Instead, the 49ers called three straight pass plays, all to Crabtree, all incomplete. On the first one, Harbaugh said he believed the call should have been pass interference on cornerback Corey Graham, who was jostling physically with Crabtree in the end zone while Kaepernick's throw sailed high. On third down, Kaepernick tried to hit Crabtree in the flat, but Graham and Smith broke up the pass. And on fourth down … well, we've already talked about that one.
What each of the three plays had in common was that Pees called a run pressure on each. He sent his pass-rushers into the backfield with a mission to contain, first and foremost -- to keep Kaepernick from taking off and running the ball in for the winning touchdown. With the ball that close to the goal line, Pees knew any pass thrown would be coming out quickly, so he figured there wasn't much time to get someone free to pursue a sack. He wanted to use his up-front guys to control the quarterback, which meant increased pressure on the defensive backs to stay true in coverage if he did throw. Like his players, Pees was surprised the Niners threw on all three plays.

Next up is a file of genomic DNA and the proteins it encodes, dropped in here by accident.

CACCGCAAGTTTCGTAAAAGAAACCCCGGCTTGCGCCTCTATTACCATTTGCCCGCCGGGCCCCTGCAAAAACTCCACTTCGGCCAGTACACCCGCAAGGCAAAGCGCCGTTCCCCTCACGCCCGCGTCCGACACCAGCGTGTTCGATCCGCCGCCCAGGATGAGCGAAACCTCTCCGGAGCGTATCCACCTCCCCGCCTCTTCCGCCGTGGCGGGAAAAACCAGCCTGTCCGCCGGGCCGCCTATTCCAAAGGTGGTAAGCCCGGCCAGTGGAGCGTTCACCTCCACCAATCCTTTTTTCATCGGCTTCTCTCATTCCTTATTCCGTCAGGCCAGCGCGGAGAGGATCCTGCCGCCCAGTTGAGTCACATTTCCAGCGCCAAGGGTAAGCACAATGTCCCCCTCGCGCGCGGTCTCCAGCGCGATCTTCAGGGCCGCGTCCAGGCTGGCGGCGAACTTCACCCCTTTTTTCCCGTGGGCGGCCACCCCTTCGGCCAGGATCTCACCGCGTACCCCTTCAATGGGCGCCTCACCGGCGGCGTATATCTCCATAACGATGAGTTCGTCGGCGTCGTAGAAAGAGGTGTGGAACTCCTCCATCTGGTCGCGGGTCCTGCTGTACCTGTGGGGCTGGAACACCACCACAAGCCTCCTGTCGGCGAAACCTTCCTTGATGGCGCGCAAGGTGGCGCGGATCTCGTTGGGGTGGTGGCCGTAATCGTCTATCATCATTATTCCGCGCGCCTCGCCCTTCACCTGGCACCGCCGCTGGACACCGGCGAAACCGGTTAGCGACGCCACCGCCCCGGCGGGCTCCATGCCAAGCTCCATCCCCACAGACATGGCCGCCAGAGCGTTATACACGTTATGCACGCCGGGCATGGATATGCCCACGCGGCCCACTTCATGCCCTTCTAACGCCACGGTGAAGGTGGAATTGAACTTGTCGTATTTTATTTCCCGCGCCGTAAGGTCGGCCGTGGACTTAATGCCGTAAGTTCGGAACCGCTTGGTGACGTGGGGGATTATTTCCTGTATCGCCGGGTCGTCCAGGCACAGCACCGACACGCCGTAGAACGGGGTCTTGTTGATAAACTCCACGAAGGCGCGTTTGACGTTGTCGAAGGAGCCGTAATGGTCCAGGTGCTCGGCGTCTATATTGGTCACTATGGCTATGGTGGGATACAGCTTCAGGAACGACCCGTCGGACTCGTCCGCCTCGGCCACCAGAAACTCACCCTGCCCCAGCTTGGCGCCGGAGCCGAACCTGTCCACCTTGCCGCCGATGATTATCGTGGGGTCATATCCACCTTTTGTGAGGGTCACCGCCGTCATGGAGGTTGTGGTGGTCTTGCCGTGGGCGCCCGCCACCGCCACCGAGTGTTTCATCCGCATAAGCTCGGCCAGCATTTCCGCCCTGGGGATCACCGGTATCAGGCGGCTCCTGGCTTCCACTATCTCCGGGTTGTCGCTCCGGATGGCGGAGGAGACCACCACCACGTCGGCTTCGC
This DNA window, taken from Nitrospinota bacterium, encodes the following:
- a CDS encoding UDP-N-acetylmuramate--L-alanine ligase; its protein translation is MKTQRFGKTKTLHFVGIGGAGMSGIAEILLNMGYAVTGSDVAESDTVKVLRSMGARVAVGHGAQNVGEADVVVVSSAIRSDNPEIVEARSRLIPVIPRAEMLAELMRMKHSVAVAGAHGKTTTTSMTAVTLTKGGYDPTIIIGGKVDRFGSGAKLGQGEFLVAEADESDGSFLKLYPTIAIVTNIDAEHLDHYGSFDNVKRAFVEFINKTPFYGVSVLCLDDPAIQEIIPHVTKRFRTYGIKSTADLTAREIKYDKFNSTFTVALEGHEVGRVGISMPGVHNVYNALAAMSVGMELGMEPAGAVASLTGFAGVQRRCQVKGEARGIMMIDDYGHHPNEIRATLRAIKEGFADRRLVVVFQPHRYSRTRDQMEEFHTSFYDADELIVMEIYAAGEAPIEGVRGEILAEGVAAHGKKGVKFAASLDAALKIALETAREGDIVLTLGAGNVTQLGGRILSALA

"I thought that one [on third down] was going to be a run before they called that timeout," Pees said.
It may have been, but with the play clock ticking down the Niners had to call the timeout and reset. When the third-down pass was broken up, the fourth-down chess games began. Pees called a blitz that gave him another flashback -- this time to Super Bowl XLII, when he was calling defensive plays for the Patriots and Eli Manning and Plaxico Burress beat him for a Super Bowl-winning touchdown. This blitz Sunday, he said, was not exactly the same, but it reminded him of that one. The key difference for Pees will forever be that, this time, it worked. The blitzing linebacker hurried Kaepernick, Smith and Reed did what they had to do in coverage, and the pass went incomplete to give the Ravens a Super Bowl title.
"We had to make those last three plays," Pollard said. "We just had to, and we knew it. Look, this game … we didn't play great. We really didn't. But we won."
They'd played great in the first half, not so much in the second, but these battle-tested Ravens know how to focus on what matters. Sunday night, what ended up mattering was five yards the 49ers needed and the Ravens would not let them get.
It's tough to win a championship when allowing three first-half scoring passes and a kickoff return for a touchdown to open the third quarter. It's tough to win a championship when the opponent is converting nine times on third down, or after your second-year quarterback and rookie running back commit turnovers. It's tough to win a championship when committing key penalties and burning through timeouts.